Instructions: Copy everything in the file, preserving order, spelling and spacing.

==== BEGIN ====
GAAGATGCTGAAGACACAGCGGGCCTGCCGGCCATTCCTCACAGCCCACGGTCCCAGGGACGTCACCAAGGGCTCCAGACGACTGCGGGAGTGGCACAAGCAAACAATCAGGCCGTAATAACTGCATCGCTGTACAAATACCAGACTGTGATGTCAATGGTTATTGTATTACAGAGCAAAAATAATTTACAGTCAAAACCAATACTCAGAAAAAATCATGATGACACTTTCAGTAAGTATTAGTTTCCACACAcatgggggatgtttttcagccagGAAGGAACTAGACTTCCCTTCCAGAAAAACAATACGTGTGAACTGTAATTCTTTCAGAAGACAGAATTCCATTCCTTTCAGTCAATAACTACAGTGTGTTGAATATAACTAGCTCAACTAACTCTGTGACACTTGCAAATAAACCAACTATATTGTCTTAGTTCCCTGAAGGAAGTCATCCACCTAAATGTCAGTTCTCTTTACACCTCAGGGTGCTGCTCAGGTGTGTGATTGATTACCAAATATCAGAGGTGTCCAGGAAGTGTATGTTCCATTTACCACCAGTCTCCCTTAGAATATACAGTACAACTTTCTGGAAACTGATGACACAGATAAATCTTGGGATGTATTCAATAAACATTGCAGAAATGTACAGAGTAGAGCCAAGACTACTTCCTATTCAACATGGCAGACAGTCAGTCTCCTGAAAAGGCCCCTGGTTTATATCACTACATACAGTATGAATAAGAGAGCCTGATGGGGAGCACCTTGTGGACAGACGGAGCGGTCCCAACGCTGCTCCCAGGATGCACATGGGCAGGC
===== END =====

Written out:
GAAGATGCTGAAGACACAGCGGGCCTGCCGGCCATTCCTCACAGCCCACGGTCCCAGGGACGTCACCAAGGGCTCCAGACGACTGCGGGAGTGGCACAAGCAAACAATCAGGCCGTAATAACTGCATCGCTGTACAAATACCAGACTGTGATGTCAATGGTTATTGTATTACAGAGCAAAAATAATTTACAGTCAAAACCAATACTCAGAAAAAATCATGATGACACTTTCAGTAAGTATTAGTTTCCACACAcatgggggatgtttttcagccagGAAGGAACTAGACTTCCCTTCCAGAAAAACAATACGTGTGAACTGTAATTCTTTCAGAAGACAGAATTCCATTCCTTTCAGTCAATAACTACAGTGTGTTGAATATAACTAGCTCAACTAACTCTGTGACACTTGCAAATAAACCAACTATATTGTCTTAGTTCCCTGAAGGAAGTCATCCACCTAAATGTCAGTTCTCTTTACACCTCAGGGTGCTGCTCAGGTGTGTGATTGATTACCAAATATCAGAGGTGTCCAGGAAGTGTATGTTCCATTTACCACCAGTCTCCCTTAGAATATACAGTACAACTTTCTGGAAACTGATGACACAGATAAATCTTGGGATGTATTCAATAAACATTGCAGAAATGTACAGAGTAGAGCCAAGACTACTTCCTATTCAACATGGCAGACAGTCAGTCTCCTGAAAAGGCCCCTGGTTTATATCACTACATACAGTATGAATAAGAGAGCCTGATGGGGAGCACCTTGTGGACAGACGGAGCGGTCCCAACGCTGCTCCCAGGATGCACATGGGCAGGC